Published: 00:01, 14 March 2019
| Updated: 10:32, 14 March 2019
Video streaming giant Netflix is set to make new film and TV studios in Ashford its UK base, KentOnline understands.
The prolific developer says he is in discussions with a number of international content providers and is unable to confirm or deny which firm is moving in.
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But it is believed subscription service Netflix - which is looking for additional studio space across Europe - has its sights set on the 12-acre plot.
The online giant has millions of subscribers worldwide, with viewers able to stream films and programmes to devices including TVs and mobile phones.
As well as making Hollywood hits available for subscribers to stream, Netflix also makes its own productions - something which could happen in Ashford if the bold project goes ahead.
Mr Quinn says the huge redevelopment of the abandoned railway works will create 3,000 jobs.
On Tuesday, he submitted a screening opinion request to Ashford Borough Council (ABC) which marks the first step of the planning process.
It is an application asking the council whether or not any future planning application needs to include an environmental impact assessment.
If built, Mr Quinn says the site will become a “major European filming hub”.
“This project will make us the biggest regeneration specialists in Kent and I’m very proud of it,” he said.
“The buildings will go from making trains to making films. The growth of filming in Kent is enormous at the moment and this will turbo-charge it.”
A 180-bedroom five-star hotel, workshops, restaurants and cafes are also planned for the development, as well as 400 parking spaces.
Professor Tim Luckhurst from the Centre for Journalism on Netflix's mega growth
Built in 1847, the railway works site was created to serve the London Dover Railway.
It grew over the next 100 years as it took on more work from Battersea and, although damaged in the Second World War, it remained a locomotive works until 1962 when the work was transferred to Eastleigh.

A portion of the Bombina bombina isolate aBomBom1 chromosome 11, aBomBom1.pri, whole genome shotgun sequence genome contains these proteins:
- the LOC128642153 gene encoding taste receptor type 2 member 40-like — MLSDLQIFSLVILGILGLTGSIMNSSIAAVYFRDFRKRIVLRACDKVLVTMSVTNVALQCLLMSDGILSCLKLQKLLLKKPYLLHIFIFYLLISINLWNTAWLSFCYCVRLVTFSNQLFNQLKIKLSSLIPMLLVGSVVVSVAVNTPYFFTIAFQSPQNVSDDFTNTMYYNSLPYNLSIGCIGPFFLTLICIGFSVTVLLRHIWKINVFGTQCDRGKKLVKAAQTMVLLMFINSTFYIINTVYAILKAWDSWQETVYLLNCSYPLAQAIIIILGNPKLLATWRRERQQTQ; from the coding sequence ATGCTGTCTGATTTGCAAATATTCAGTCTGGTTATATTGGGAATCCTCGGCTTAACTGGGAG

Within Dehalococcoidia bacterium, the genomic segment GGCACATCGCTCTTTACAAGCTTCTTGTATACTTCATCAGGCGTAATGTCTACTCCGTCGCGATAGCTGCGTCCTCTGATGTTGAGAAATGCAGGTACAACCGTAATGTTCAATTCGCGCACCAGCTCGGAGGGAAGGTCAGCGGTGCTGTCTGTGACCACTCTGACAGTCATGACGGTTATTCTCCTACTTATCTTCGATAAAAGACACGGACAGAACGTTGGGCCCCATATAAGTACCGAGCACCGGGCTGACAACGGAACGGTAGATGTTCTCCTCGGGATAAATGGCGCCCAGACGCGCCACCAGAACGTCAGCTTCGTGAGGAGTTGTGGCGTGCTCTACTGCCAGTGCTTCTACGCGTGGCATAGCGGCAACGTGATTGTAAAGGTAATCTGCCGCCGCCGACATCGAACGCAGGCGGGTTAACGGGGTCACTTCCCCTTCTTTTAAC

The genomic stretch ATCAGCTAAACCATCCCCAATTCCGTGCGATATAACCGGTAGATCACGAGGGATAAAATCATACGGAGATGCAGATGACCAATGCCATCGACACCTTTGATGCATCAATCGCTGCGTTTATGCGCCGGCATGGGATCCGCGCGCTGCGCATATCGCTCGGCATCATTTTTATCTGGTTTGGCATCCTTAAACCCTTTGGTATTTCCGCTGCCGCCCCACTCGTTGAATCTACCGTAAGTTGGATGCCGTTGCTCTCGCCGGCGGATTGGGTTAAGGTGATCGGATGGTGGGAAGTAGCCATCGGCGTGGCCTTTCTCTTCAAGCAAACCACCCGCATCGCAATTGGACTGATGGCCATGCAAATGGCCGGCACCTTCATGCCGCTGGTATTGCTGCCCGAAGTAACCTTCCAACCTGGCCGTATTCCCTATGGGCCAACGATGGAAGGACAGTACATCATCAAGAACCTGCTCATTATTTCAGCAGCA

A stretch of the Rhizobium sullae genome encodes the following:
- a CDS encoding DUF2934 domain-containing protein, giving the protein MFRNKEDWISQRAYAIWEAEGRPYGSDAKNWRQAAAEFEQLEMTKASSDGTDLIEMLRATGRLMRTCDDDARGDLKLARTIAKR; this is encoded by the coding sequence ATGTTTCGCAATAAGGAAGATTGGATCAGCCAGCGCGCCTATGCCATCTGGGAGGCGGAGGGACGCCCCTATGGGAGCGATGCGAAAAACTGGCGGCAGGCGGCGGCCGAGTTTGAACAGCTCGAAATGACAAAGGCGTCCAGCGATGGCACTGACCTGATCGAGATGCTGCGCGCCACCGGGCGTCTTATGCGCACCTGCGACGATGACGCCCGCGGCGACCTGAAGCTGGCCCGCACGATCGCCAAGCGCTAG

Many of the buildings were demolished over the next 20 years and what remains is the shell of the original workshops. The site includes five Grade II-listed buildings.
Mr Quinn plans to increase the height of the former workshops to make room for the studios while keeping the existing external walls.
“The buildings either get reused or fall down,” he said.
“What we are offering is a viable and vibrant project. We have to make sure we take into consideration our neighbours but compared to what it could be, it will be far more sympathetic.
“It could have become housing but this is far more exciting and creative.”
Cllr Gerry Clarkson, leader of Ashford Borough Council, described the scheme as “yet another exciting development for the town”.
He said: “The proposal involves finding a new use for one of the longest listed buildings in the country and transforming a brownfield site which has laid dormant for many years, into a TV and film studio and hotel.
“Now this must be subject to the rigours of the planning system.
“There is a planning process which needs to be adhered to, therefore we await more details on this proposal coming forward in due course so that full consultation can take place.”
Mr Quinn - who bought the site last year - says he hopes to submit a planning application in July with a view to commencing work in the first quarter of next year.
Developers say they plan to bring the site’s former gate house and clock tower “back to life”.
Netflix - which has been in talks about setting up a production hub at Pinewood Studios - has been approached for comment by KentOnline but has not responded.
The California-based company started as a DVD rental service in 1997 before moving into online streaming.
Last year, the number of UK subscriptions to traditional pay television was overtaken by those to streaming services like Netflix for the first time.
Quinn Estates and funding partners U+I are working with Piers Read and Jeremy Rainbird from The Creative District Improvement Company - a firm which specialises in the development of mixed-use schemes for the creative industries.
Mr Rainbird, who grew up in Bethersden, says the Newtown project is “crucial to the whole of the UK’s film and TV industry”.
'This is not only huge for Ashford and Kent, but it’s massive news for the UK TV and film industry also...' - Jeremy Rainbird
He said: “We are in a golden age of content but if we do not invest in Britain, we will lose the work to Europe.
“This is not only huge for Ashford and Kent, but it’s massive news for the UK TV and film industry also.
“For every £1 spent by the content provider hiring the space, £18 will go back in the local economy, including restaurants, accommodation and hire car companies.
“The plans are making use of every square inch of the building.
“Mark is very entrepreneurial and these buildings are perfect for film studios.”
To view the screening opinion request, visit www.ashford.gov.uk and search for 19/00003/EIA/AS.